Today’s first and third readings are clearly apocalyptic writings. Historically, this type of literature seems to arise in unsettled times, times when the authors experience either imagined, exaggerated, or very real tribulation and crisis. It’s the kind of writing that comes about when people who are experiencing great hardship need to know that the hardship will not last forever and that they will survive.
Specifically, the passage from the Book of Daniel describes the time in the 2nd century BCE (Before the Christian Era) when Israel was occupied by the Syrians under the Syrian King Antiochus IV Epiphanes. Under his leadership, the Syrians tried to impose their language, culture and religion on the Jews. The Jews did not have the political or military strength to defeat the invaders, so they found solace in the belief that someday the Syrians would be defeated and leave. That belief gave them courage to endure present trials. They clung to what we as Christians, speaking of the Resurrection, call the “sure and certain hope” that God and God’s goodness would ultimately prevail.
Our Gospel passage from Mark was written when the community of Christians was still quite young. Christians were outsiders – and therefore despised by people and persecuted by the government. Although they were not seeking to replace Roman rule with Christian rule, it was this same experience of being excluded from the wider community that directed their vision to a world beyond the present day, to a time when their faith would be vindicated and the Reign of God, ushered in by God’s Son, would prevail.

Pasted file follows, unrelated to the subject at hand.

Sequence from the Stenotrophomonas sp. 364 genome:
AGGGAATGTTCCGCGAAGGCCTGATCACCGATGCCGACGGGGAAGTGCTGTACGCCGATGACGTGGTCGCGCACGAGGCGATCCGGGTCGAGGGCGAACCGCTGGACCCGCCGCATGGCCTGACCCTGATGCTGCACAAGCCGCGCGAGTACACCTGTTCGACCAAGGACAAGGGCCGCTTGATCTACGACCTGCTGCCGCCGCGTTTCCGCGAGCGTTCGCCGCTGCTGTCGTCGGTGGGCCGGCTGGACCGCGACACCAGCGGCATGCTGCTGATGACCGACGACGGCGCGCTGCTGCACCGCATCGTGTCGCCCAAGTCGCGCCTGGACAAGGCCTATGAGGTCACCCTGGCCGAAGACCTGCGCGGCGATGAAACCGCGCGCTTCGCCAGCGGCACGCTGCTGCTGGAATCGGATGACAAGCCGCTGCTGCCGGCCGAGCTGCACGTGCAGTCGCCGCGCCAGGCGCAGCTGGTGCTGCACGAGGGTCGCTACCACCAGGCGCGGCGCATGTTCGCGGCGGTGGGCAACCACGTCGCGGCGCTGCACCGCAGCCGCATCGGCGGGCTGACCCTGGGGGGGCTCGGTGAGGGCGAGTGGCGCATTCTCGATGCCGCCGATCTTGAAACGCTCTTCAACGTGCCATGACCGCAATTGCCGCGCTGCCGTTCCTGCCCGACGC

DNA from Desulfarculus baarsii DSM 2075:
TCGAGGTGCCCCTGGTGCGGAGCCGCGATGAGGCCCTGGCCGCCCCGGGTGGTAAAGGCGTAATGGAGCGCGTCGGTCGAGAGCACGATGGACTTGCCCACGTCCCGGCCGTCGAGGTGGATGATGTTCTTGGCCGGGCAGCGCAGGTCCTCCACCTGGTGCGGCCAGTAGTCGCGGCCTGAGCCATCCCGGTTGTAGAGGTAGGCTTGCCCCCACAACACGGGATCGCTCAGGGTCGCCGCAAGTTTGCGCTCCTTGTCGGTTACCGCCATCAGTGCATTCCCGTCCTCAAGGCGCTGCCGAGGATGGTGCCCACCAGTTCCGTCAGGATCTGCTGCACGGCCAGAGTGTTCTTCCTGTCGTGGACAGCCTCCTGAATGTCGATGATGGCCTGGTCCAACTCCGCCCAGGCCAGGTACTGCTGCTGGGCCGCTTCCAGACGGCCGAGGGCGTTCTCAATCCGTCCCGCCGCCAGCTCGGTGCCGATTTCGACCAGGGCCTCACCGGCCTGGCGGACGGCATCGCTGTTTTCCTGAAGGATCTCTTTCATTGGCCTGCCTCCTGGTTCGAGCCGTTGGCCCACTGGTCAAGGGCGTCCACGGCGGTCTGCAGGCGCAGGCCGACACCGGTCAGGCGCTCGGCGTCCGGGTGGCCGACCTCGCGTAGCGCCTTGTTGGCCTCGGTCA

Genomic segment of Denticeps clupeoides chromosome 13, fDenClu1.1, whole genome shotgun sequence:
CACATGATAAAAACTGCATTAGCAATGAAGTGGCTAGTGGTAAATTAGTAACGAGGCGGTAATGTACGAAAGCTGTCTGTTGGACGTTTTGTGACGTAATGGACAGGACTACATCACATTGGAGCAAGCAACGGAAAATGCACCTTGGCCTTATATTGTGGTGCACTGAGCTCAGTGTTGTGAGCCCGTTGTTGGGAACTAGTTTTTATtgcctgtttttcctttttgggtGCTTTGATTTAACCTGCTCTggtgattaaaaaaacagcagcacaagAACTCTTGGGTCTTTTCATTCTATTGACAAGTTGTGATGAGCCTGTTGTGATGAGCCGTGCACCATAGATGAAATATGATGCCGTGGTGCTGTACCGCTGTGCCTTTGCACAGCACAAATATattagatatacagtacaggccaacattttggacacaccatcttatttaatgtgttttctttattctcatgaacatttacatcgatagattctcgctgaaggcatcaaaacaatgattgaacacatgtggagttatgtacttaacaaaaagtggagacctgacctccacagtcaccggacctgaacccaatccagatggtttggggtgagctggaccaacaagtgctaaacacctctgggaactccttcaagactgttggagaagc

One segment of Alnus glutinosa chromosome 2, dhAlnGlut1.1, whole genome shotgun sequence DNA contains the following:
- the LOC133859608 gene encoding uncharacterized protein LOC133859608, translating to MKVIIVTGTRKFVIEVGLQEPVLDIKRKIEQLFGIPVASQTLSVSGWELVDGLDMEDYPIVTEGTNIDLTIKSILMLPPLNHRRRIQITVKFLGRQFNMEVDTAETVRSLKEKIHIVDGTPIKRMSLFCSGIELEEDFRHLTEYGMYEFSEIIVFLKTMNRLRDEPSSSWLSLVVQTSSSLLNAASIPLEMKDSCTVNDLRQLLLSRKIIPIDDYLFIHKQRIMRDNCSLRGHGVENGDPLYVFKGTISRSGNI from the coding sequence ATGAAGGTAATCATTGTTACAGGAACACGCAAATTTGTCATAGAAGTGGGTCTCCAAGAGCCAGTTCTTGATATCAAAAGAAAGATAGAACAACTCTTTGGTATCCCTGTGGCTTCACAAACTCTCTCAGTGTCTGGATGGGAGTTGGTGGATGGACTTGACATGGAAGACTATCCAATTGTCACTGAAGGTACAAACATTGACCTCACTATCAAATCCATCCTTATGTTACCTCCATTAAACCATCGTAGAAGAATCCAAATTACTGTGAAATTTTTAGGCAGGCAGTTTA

I have to be honest and say that I typically pay little heed to Apocalyptic literature – even in the Scriptures. Probably that’s because it seems to attract an odd type of person, but also because they tend to generate in us a sense of anxiety and worry over things that we can do nothing about.
And yet, I also have to wonder if there isn’t a message for us in our own day about what these sorts of writings have to say, some two millennia further down the road of history? Is there a lesson to be learned, a truth to be uncovered, a pearl of wisdom to be appreciated in such writings?